Volume 569, September 2014
|Number of page(s)||11|
|Published online||24 September 2014|
Impact of secondary acceleration on the neutrino spectra in gamma-ray bursts
2 Theoretische Physik IV: Plasma-Astroteilchenphysik, Fakultät für Physik & Astronomie, Ruhr-Universität Bochum, 44780 Bochum, Germany
3 Lawrence Berkeley National Laboratory, Berkeley CA 94720, USA
4 Department of Physics, University of California, Berkeley CA 94720, USA
Accepted: 24 July 2014
Context. The observation of charged cosmic rays with energies up to 1020 eV shows that particle acceleration must occur in astrophysical sources. Acceleration of secondary particles like muons and pions, produced in cosmic ray interactions, are usually neglected, however, when calculating the flux of neutrinos from cosmic ray interactions.
Aims. Here, we discuss the acceleration of secondary muons, pions, and kaons in gamma-ray bursts (GRBs) within the internal shock scenario, and their impact on the neutrino fluxes.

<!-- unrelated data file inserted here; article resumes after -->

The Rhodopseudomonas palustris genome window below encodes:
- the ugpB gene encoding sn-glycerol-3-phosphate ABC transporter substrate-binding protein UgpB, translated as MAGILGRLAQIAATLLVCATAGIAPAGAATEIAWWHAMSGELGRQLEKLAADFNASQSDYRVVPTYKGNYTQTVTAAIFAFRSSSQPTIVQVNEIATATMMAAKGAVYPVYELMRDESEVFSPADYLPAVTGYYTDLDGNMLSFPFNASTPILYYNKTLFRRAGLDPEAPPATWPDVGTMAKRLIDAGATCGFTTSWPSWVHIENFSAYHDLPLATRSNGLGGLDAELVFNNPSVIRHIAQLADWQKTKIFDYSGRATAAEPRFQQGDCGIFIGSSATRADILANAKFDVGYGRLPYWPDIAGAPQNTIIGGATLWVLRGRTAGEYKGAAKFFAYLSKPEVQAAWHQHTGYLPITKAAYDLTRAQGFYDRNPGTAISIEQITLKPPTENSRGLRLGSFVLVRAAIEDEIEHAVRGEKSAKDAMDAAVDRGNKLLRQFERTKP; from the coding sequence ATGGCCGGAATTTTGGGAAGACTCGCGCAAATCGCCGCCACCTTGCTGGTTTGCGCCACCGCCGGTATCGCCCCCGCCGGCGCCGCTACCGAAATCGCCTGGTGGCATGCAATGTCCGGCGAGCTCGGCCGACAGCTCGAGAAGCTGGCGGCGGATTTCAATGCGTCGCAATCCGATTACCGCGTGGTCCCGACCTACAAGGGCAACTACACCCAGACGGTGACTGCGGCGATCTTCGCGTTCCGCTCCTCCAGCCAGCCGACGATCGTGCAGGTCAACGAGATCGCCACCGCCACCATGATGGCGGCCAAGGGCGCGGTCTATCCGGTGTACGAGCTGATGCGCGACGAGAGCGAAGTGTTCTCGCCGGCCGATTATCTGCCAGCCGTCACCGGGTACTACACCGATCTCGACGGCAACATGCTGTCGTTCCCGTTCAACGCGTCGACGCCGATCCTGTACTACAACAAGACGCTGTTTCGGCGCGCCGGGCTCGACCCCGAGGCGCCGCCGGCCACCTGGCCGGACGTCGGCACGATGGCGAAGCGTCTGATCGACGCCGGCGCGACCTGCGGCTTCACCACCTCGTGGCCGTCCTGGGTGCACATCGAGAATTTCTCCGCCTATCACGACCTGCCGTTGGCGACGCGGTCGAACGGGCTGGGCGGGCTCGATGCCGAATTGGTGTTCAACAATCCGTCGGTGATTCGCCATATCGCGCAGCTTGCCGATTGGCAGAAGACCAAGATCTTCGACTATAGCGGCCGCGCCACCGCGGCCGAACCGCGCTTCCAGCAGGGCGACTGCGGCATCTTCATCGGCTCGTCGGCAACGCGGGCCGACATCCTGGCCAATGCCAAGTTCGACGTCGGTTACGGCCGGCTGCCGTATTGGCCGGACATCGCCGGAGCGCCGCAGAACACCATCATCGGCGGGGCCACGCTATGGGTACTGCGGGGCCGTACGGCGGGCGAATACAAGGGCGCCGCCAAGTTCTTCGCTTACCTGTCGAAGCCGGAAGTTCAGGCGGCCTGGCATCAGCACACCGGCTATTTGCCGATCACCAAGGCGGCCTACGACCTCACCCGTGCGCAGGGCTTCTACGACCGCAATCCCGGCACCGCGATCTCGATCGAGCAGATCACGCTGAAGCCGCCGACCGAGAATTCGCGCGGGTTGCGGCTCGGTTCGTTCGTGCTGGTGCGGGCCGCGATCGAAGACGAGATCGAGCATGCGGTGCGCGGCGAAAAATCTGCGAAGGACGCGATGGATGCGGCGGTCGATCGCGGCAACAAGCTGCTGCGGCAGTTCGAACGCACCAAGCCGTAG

Methods. We introduce a two-zone model consisting of an acceleration zone (the shocks) and a radiation zone (the plasma downstream the shocks). The acceleration in the shocks, which is an unavoidable consequence of efficient proton acceleration, requires efficient transport from the radiation back to the acceleration zone. On the other hand, stochastic acceleration in the radiation zone can enhance the secondary spectra of muons and kaons significantly if there is a sufficiently large turbulent region.
Results. Overall, it is plausible that neutrino spectra can be enhanced by up to a factor of two at the peak by stochastic acceleration, that an additional spectral peak appears from shock acceleration of the secondary muons and pions, and that the neutrino production from kaon decays is enhanced.
Conclusions. Depending on the GRB parameters, the general conclusions concerning the limits to the internal shock scenario obtained by recent IceCube and ANTARES analyses may be affected by up to a factor of two by secondary acceleration. Most of the changes occur at energies above 107 GeV, so the effects for next-generation radio-detection experiments will be more pronounced. In the future, however, if GRBs are detected as high-energy neutrino sources, the detection of one or several pronounced peaks around 106 GeV or higher energies could help to derive the basic properties of the magnetic field strength in the GRB.
Key words: acceleration of particles / neutrinos / astroparticle physics / gamma-ray burst: general
© ESO, 2014
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